This is not your doing; it’s not normal. Non-abusive people assert themselves and ask questions to understand another person’s perspective even during conflict. Your counselor or coach can help you find the words to set boundaries and invite your spouse into getting help for themselves to figure out why they often react angrily in conversations with you.
If they refuse, then you can work on figuring out your next steps, so you can live a life of peace.
“Do not make friends with a hot-tempered person, do not associate with one easily angered, or you may learn their ways and get yourself ensnared.” —Proverbs 22:24-25
2. Your Spouse Always Leaving You Feeling Confused and Blamed
Confusion is not from God; peace is (1 Corinthians 14:33). God wants us all to live a life of peace, not confusion and chaos all the time.
Peace and marriage go hand in hand; you can’t have one without the other. When there is so much confusion in your life about your marriage, the relationship you have with your spouse, and how you’re being treated, you don’t have a peaceful marriage.
Narcissists love to create unstableness in their relationships; keeping you unable keeps them in control.
Of course you’d be confused all of the time. Any normal person would be. One minute everything is fine and the next they’re exploding, rageful, and threatening a divorce because you asked them to take out the trash or to come to the table for dinner.
You can’t be expected to change someone else or lower your self-worth to fit into everything they need you to be. It might be time to consider your next steps.
Again, invite them into healing for their own life and then do what you need to do to live a peaceful life without all this stress and confusion.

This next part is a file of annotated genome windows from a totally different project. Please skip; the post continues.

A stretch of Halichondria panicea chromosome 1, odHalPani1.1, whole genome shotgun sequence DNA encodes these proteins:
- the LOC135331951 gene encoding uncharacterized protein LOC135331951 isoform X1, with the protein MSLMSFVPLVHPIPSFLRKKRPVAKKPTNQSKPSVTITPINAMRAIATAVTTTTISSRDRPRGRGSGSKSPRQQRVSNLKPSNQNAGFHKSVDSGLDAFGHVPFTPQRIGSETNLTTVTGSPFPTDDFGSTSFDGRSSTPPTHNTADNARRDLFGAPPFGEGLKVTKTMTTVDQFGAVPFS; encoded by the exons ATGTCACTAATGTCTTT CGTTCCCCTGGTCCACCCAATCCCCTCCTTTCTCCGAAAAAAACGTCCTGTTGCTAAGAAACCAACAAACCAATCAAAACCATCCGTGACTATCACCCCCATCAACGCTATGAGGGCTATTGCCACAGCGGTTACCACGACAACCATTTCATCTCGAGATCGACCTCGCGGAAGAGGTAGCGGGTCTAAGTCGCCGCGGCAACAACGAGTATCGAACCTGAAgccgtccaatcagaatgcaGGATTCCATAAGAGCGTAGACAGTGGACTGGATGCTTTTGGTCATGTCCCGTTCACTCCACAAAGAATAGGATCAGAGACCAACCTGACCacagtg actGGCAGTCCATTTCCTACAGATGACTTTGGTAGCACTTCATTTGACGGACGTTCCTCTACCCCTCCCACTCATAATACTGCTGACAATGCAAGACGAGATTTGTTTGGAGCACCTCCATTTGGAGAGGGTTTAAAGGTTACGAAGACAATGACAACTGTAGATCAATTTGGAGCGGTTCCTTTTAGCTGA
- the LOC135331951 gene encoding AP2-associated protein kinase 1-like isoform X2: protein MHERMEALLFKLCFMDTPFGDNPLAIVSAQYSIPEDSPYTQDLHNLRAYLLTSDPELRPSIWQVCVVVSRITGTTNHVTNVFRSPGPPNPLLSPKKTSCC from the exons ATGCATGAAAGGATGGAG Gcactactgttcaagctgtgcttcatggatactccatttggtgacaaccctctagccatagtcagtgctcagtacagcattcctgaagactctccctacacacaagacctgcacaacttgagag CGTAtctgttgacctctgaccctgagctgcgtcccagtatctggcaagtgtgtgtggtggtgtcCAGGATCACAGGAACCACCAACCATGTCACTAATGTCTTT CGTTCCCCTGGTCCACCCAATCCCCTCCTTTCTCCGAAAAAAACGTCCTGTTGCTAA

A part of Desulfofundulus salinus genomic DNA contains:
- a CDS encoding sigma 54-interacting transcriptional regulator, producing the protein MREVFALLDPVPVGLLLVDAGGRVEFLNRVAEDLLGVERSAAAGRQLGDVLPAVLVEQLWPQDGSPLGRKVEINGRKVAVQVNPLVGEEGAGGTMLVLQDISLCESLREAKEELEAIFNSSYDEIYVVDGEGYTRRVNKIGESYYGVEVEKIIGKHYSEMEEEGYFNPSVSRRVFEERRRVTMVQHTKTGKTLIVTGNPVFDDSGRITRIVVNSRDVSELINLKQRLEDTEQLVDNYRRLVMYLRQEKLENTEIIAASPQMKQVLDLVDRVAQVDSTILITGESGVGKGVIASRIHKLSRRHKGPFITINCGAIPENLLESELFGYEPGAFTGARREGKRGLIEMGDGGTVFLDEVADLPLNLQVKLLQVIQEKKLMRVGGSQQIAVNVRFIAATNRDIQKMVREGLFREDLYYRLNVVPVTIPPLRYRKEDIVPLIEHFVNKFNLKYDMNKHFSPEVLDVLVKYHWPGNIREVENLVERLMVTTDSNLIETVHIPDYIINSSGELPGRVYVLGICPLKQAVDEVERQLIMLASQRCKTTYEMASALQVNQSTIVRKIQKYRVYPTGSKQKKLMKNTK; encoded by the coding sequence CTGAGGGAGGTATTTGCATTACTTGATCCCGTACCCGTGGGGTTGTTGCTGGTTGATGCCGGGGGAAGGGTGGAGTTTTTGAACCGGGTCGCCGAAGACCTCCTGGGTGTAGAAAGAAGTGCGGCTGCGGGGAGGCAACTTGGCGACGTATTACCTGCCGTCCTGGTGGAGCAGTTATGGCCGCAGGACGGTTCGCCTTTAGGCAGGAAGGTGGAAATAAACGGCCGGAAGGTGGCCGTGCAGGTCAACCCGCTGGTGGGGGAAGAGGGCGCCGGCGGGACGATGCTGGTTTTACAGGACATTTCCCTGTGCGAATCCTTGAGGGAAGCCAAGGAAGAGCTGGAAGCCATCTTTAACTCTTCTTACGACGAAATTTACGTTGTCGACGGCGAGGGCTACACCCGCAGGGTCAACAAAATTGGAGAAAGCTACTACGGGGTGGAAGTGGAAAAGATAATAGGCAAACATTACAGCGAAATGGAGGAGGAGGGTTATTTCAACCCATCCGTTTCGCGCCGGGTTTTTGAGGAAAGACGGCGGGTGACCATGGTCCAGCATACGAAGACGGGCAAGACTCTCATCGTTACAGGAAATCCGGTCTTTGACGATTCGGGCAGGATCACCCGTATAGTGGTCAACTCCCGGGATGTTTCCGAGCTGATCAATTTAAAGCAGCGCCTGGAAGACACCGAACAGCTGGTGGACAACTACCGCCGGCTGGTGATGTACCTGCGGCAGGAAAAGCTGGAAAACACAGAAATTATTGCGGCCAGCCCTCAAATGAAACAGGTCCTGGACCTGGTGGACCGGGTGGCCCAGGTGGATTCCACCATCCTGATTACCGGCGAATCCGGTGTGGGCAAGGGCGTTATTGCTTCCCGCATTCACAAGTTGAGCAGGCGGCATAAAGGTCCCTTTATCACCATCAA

“If it is possible, as far as it depends on you, live at peace with everyone.” –Romans 12:18
3. You’re Constantly Left Feeling Lonely, and Your Spouse Isolates Your Relationships
There are people in this world that are just not emotionally available to other people at their stage in life. Some may be able to have a great marriage because they understand this about themselves and allow the other person to find an emotional connection with other people.
But if your spouse expects you to be their everything but refuses to be emotionally available for you or worse forbids you from connecting with others for emotional support, then divorce might need to be considered.
This person is robbing you of the connection and emotional intimacy we all need. To be seen, heard, and understood.
Yes, we should get everything from God first and people second, but humans were created for emotional connection with other humans–physical intimacy is just not enough.
When it’s not safe to ask your spouse for quality time and emotional connection, you may need to get out to feel less alone in this world. Many divorced people feel more connection, more peace, and less alone after their divorce because of the lack of those things in their marriage.
4. You Feel Trapped and Utterly Helpless
I often get emails from ladies who tell me all the medications they are on just to stay married to their angry and controlling spouse. They ask what others should they try, what programs or therapy I’d suggest for them to go through, and prayers to pray, so they don’t have to divorce their unresponsive husbands.
That’s not what God intended marriage to look like! And you’re kids are watching.
(Side note: This also goes for both sexes. Also, needing medication for your mental health is one thing; needing it to “keep yourself sane” in a hostile environment is another).
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Shouldn’t We Pray and Hope for Change?
Of course, there is nothing wrong with praying and having hope for change in another person. We know that God can do anything.
At the same time, we have to be realistic and set up our own lives in a healthy way. If change doesn’t happen what are the options?